And then suddenly, as reported by Hart last month, it turned out he didn’t. He went to some encounter group meetings run by one of his enablers. But real legitimate alcohol rehab? Nope.

Instead, he told Hart, “No, there’s no rehab. I just stopped. There was no treatment, no nothing related to any of that stuff. I stopped because I thought it was a good thing to stop.”

Well, if you “just stopped” drinking, that means you had control over it. If you have control over drink to where you can “just stop,” that means you have control of your faculties. That means you could have “just stopped” instead of sleeping with your best friend’s wife, but you did it anyway.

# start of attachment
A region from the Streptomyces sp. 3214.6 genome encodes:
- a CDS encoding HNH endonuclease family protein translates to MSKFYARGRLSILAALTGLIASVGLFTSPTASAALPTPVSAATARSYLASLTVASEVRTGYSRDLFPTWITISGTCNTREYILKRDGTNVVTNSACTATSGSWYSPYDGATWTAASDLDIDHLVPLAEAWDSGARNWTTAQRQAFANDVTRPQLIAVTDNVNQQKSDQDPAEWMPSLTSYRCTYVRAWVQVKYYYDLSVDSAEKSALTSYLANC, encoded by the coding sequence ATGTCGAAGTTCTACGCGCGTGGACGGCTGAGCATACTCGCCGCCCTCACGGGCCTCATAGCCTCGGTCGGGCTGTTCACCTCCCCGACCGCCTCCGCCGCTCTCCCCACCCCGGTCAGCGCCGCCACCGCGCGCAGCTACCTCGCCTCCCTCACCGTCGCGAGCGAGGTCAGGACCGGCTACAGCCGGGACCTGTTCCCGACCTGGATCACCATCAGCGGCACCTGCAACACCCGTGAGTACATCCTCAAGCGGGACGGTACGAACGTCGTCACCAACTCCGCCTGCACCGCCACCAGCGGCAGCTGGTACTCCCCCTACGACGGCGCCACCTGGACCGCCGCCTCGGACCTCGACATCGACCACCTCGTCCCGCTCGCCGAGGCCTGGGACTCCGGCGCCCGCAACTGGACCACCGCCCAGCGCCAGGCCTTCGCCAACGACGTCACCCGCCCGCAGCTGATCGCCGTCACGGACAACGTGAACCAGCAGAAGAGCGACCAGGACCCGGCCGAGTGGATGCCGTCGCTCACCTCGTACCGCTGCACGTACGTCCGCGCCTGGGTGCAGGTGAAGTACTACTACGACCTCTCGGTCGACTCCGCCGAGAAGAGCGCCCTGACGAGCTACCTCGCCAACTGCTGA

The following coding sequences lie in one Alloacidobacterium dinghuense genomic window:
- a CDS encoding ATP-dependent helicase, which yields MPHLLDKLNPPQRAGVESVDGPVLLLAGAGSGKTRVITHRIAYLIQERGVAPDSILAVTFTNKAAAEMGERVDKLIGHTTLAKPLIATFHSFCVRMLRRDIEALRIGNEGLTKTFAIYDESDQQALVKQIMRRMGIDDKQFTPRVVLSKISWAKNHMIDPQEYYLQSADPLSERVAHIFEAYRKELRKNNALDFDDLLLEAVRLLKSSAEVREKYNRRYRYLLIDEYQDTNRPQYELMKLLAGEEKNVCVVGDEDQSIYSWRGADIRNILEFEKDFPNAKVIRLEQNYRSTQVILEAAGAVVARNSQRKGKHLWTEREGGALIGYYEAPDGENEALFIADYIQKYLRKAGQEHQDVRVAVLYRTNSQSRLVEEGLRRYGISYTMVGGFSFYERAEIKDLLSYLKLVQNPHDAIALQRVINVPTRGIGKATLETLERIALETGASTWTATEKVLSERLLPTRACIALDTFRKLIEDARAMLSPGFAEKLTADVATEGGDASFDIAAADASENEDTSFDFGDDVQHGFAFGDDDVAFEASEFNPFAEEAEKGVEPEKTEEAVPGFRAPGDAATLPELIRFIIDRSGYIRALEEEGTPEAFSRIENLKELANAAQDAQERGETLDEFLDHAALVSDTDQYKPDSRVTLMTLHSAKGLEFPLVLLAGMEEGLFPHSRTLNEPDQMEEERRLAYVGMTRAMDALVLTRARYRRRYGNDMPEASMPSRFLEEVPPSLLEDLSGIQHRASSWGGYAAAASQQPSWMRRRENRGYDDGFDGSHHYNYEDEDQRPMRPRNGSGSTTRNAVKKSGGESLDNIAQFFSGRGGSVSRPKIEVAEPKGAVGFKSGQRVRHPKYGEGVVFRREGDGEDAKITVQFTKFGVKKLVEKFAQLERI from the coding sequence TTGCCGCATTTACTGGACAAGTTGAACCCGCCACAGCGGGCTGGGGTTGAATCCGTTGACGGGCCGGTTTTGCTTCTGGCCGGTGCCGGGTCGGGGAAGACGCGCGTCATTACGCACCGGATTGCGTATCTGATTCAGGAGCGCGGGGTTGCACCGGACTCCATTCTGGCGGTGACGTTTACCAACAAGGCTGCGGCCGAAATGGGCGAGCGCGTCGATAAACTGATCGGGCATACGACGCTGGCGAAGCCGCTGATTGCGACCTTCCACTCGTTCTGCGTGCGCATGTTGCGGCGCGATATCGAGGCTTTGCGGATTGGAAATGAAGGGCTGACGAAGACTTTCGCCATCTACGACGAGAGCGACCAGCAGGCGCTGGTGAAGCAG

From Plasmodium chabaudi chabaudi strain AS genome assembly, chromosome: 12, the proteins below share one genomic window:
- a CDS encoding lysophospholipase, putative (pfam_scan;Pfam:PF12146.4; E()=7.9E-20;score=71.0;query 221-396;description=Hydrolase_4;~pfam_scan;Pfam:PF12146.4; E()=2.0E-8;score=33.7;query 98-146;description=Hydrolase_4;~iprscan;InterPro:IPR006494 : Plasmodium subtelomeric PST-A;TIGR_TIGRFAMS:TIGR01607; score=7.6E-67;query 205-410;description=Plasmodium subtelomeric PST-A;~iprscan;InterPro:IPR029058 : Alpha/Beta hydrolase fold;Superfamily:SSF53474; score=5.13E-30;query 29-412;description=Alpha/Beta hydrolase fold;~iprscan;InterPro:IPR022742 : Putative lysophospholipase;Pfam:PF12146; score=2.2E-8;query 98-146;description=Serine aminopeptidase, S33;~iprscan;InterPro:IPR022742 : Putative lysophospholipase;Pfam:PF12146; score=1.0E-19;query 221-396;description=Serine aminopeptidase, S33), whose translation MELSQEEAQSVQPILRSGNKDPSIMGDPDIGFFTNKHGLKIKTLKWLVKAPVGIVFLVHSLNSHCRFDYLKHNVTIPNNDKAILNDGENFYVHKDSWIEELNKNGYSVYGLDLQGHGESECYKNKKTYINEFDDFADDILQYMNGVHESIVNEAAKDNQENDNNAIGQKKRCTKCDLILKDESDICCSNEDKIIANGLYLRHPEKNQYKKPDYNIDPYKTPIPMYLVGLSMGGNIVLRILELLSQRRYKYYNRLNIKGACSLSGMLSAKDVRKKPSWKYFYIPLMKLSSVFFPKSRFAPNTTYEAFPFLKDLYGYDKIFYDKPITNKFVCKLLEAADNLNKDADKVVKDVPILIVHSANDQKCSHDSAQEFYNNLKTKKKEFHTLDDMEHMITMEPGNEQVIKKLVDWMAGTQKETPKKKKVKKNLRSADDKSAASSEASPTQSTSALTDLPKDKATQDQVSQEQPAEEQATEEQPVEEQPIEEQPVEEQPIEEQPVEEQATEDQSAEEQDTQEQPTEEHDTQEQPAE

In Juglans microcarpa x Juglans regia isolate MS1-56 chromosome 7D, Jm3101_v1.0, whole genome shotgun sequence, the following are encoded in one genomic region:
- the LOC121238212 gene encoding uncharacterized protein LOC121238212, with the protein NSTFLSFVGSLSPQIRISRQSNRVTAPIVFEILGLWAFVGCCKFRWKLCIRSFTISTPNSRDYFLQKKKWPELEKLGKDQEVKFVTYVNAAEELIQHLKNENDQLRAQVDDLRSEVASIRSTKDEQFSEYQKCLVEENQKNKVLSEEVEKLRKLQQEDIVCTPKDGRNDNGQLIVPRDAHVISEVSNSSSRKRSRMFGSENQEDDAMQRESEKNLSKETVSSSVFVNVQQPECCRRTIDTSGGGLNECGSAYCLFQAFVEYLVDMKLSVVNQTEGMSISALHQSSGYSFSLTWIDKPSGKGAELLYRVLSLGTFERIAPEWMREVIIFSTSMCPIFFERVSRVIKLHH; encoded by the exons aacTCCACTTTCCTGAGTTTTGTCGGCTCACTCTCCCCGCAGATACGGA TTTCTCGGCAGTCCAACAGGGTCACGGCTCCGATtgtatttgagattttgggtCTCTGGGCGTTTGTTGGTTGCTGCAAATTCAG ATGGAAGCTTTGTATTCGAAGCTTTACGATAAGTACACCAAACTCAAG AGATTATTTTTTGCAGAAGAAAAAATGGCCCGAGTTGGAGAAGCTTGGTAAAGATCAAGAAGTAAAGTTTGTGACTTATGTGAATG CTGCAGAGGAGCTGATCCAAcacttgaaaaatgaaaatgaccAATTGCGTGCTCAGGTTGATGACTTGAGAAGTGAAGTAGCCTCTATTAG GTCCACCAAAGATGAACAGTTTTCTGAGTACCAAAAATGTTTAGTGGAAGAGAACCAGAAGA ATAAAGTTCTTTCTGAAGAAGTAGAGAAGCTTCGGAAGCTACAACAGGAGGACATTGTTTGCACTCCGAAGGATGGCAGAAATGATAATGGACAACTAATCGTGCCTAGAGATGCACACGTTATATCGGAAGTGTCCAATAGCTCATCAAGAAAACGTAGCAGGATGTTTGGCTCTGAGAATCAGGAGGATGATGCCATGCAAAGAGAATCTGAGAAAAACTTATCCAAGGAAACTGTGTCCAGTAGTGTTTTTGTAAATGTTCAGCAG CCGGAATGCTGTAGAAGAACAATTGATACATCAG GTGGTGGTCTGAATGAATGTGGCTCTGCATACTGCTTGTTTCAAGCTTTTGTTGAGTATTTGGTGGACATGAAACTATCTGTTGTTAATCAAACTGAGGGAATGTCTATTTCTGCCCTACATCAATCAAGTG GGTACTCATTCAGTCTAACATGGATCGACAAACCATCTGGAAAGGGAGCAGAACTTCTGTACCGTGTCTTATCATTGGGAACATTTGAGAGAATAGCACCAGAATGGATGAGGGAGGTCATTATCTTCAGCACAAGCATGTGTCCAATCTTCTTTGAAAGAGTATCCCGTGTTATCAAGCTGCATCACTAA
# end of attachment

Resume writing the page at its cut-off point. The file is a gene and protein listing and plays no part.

That means you really are capable of doing anything or saying anything. That means you don’t have my vote, pal.

But you do have that little privilege-think. It resurfaced again this week when a political ad by Republican candidate John Cox comparing Newsom infidelity with an affair Villaraigosa had with a TV reporter a decade ago. It was misleading and played right into Newsom’s hands. If the public thinks that their affairs were the same, it helps Newsom. Villaigosa’s affair, while costing him his marriage, was an issue of consenting adults. HIs lover wasn’t a government employee who got a big payoff.

That’s how privilege works in Newsom’s charmed life – even Republicans help him out.

Who’s On Second? CA Polling Is a Muddled Mess

Monday, April 30th, 2018